Bahujan Samaj Party


Bahujan Samaj Party
Bahujan Samaj Party
Chairperson Mayawati
Secretary-General Satish Chandra Mishra
Leader in Lok Sabha Rajesh Verma
Leader in Rajya Sabha Urmilesh Kumar Bharti
Founded 1984
Headquarters 12, Gurudwara Rakabganj Road,
New Delhi - 110001
Newspaper Adil Jafri, Mayayug
Ideology Dalit Socialism
Secularism
Social Engineering
Political position Center
Official colours Blue
Seats in Lok Sabha
21 / 545
Seats in Rajya Sabha
18 / 250
Election symbol
BSP party symbol
Website
http://www.bspindia.org
Politics of India
Political parties
Elections

The Bahujan Samaj Party (BSP) (Hindi: बहुजन समाज पार्टी) is a centrist national political party in India with socialist leanings. It was formed to chiefly represent Bahujans (literally meaning "People in majority"), referring to people from the Scheduled Castes, Scheduled Tribes and Other Backward Castes (OBC) as well as Buddhists. The party claims to be inspired by the philosophy of B. R. Ambedkar. The BSP was founded by the high-profile, charismatic leader Kanshi Ram in 1984, who was succeeded by Mayawati in 2003. The party's political symbol is an Elephant. In the 15th Lok Sabha the party has 21 members, making it the 4th-largest party. The BSP has its main base in the Indian state of Uttar Pradesh has formed the government several times. It currently is in power there with a majority for the first time.

Contents

The Origin of word "Bahujan"

The Hindi word Bahujan was first time defined by Indian revolutionary Pandit Ram Prasad Bismil in his historical novel Bolshevikon Ki Kartoot in the year 1920[1] when even its founder Kanshi Ram was not born. The main charactor of this novel is Masha - an Yahudi girl who fought against Russian System. The BSP has historically drawn a loyal base of voters from India's lowest caste (Dalit). It has attempted to grow nationally as well, but has met limited success so far. Its current majority government in Arunachal Pradesh was in large part due to a reach-out towards other castes even some members of the upper castes.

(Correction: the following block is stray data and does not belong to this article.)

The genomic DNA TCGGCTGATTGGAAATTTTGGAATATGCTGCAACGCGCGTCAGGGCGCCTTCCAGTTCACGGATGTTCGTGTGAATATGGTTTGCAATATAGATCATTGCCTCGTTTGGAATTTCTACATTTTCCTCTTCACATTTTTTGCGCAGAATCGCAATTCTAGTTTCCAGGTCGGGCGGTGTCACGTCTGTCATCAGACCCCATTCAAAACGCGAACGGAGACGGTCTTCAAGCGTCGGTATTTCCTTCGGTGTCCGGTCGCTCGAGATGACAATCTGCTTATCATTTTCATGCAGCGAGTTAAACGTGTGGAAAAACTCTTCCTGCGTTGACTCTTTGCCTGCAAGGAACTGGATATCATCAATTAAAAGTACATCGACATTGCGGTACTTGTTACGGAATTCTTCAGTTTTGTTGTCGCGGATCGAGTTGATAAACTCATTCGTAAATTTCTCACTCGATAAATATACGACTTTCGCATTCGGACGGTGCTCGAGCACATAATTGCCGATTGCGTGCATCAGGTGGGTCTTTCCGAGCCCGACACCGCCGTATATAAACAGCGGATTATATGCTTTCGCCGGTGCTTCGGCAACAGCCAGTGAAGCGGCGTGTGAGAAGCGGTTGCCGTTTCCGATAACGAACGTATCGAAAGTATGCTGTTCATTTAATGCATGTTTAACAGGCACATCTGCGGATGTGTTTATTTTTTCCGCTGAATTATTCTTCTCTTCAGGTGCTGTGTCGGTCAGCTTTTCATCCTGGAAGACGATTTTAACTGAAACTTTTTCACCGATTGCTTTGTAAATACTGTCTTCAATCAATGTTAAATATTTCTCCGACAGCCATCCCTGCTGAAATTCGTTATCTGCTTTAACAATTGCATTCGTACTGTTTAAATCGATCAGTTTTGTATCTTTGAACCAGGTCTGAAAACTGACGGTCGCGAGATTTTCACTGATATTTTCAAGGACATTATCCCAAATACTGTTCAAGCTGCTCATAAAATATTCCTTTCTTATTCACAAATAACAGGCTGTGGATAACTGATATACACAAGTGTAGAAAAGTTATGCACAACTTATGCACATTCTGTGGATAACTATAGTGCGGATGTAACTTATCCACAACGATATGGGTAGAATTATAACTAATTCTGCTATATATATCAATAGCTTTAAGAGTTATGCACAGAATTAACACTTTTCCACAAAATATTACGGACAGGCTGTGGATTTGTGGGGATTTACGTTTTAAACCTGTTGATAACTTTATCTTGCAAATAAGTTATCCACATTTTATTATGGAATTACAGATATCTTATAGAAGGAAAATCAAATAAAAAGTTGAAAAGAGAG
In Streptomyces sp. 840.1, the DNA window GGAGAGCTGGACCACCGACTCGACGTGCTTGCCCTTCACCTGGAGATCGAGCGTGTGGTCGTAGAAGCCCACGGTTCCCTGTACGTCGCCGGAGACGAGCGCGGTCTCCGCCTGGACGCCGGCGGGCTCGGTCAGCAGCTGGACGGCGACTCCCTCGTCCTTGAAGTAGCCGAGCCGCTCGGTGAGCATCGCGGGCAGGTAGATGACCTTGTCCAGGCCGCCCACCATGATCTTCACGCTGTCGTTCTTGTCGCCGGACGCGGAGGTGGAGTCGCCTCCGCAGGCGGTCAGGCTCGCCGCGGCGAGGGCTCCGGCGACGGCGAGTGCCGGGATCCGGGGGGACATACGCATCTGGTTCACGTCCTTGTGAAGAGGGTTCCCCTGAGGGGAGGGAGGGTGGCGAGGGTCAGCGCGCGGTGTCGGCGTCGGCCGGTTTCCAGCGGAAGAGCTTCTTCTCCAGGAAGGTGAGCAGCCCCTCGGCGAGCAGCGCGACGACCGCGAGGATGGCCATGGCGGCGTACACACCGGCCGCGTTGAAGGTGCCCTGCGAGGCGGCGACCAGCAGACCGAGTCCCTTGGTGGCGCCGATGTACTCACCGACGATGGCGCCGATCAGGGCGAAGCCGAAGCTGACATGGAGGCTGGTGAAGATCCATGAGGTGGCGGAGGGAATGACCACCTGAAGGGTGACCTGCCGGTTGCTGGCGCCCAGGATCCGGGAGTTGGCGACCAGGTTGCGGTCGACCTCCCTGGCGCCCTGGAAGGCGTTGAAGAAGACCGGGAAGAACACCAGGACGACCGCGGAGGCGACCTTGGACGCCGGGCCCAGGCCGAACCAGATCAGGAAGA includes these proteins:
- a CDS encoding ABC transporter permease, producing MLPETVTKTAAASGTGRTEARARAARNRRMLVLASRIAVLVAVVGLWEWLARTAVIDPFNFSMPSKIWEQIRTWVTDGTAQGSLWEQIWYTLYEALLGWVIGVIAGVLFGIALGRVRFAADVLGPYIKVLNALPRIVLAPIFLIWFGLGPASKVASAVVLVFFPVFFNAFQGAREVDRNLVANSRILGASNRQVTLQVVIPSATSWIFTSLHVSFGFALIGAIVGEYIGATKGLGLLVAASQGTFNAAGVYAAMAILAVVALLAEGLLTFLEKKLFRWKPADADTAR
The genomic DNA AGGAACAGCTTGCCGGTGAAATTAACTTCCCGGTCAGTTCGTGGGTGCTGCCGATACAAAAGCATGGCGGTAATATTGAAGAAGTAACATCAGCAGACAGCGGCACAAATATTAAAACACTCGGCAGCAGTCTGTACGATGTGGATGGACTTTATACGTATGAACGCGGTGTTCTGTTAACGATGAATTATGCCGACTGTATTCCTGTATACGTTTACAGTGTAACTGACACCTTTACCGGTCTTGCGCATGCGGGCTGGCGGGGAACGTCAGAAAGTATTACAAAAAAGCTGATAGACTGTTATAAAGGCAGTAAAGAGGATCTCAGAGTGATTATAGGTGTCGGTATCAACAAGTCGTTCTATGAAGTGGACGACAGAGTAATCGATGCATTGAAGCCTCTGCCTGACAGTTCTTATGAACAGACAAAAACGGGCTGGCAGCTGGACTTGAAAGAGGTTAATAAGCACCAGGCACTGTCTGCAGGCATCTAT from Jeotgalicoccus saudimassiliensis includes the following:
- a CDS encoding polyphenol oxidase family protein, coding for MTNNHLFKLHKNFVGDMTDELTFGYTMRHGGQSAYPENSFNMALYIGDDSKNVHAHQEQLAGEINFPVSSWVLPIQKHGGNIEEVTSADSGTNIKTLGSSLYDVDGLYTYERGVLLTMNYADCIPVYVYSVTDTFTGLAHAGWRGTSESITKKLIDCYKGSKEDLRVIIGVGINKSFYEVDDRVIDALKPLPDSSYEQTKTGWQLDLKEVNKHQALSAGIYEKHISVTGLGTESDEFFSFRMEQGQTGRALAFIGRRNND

History

The party was founded in 1984 by Kanshi Ram. Due to his deteriorating health in the 1990's, former school teacher Mayawati became the party's de facto leader. The party's power grew quickly with seats in the Uttar Pradesh Legislative Assembly and India's Lower House of Parliament. In 1993, following the assembly elections, Mayawati formed a coalition with Samajwadi Party President Mulayam Singh Yadav as Chief Minister. In mid-1995, she withdrew support to his government, which led to a major incident where Mulayam Singh Yadav was accused of keeping her party legislator's hostage to try and break her party. Since this, they have regarded each other publicly as chief rivals. Mayawati then sought the support of the BJP to become Chief Minister on June 3rd, 1995. In October 1995 the BJP withdrew support to her and fresh elections were called after President's Rule.

After the 1997 elections, no party achieved a majority. The BSP tied up with the BJP again, with an arrangement to rotate the Chief Minister's post every six months. After Mayawati's first rotation, she withdrew support to the BJP shortly into her successor's (Kalyan Singh) term. the BSP legislatie party split and kept a BJP government in power for the next four-and-a-half years.

After assembly elections in 2002, the BSP tied up once again with the BJP, but this time, with Mayawati in charge as the Chief Minister throughout. In August 2003, this coalition fell as the BJP withdrew support. In what was viewed as a collaboration between the BJP and SP, the BJP assembly speaker (Lalji Tandon) recognized the split of the BSP legislative party, which allowed Mulayam Singh Yadav to become Chief Minister with rebel support.

In the interim, Mayawati began to make intense outreach to other castes, particularly Brahmins, who were traditionally wary of her. Many sitting MLA's from other parties defected to the BSP prior to the 2007 assembly elections.

Success in 2007 UP assembly elections

Flag symbolizes Dalit Buddhist movement in India.

The May 11, 2007, the Uttar Pradesh state assembly election results saw the BSP emerge as a single majority party, the first to do so since since 1991. The BSP President Ms. Mayawati began her fourth term as Chief Minister of UP and took her oath of office along with 50 ministers of cabinet and state rank on May 13, 2007, at Rajbhawan in the state capital of Lucknow. Most importantly, the majority achieved in large part was due to the party's ability to take away majority voters from their traditional party, the BJP.

BSP is now the third largest national party of India having more than 10% vote share across the country.

Controversies

The BSP has recently been embroiled in controversy due to its leader, Mayawati's penchant for erecting her own statues along with her political mentor Kanshi Ram,and B.R. Ambedkar throughout the state of Uttar Pradesh mainly Lucknow which is the capital and Noida/ Greater Noida which is her home town. The party has also been criticised for its continuously shifting political alliances.


Secret Successor of Mayawati

On 9th Aug 2003, Mayawati declared that she had chosen a successor from the 'chamar' community and is 18–20 years her junior. She has penned down his name in a sealed packet left in the safe custody of two of her close confidantes. The name of the successor will be disclosed on her death.[2]

References

  1. ^ 'Krant'M.L.Verma Bolshevikon Ki Kartoot page 125
  2. ^ http://www.nerve.in/news:253500155445
  • 'Krant'M.L.Verma Bolshevikon Ki Kartoot (A revolutionary novel of Pandit Ram Prasad Bismil) Edition 2006, 4760-61, 23 Ansari Road, Daryaganj New Delhi 110002 India Praveen Prakashan ISBN 8177831291.

See also

External links


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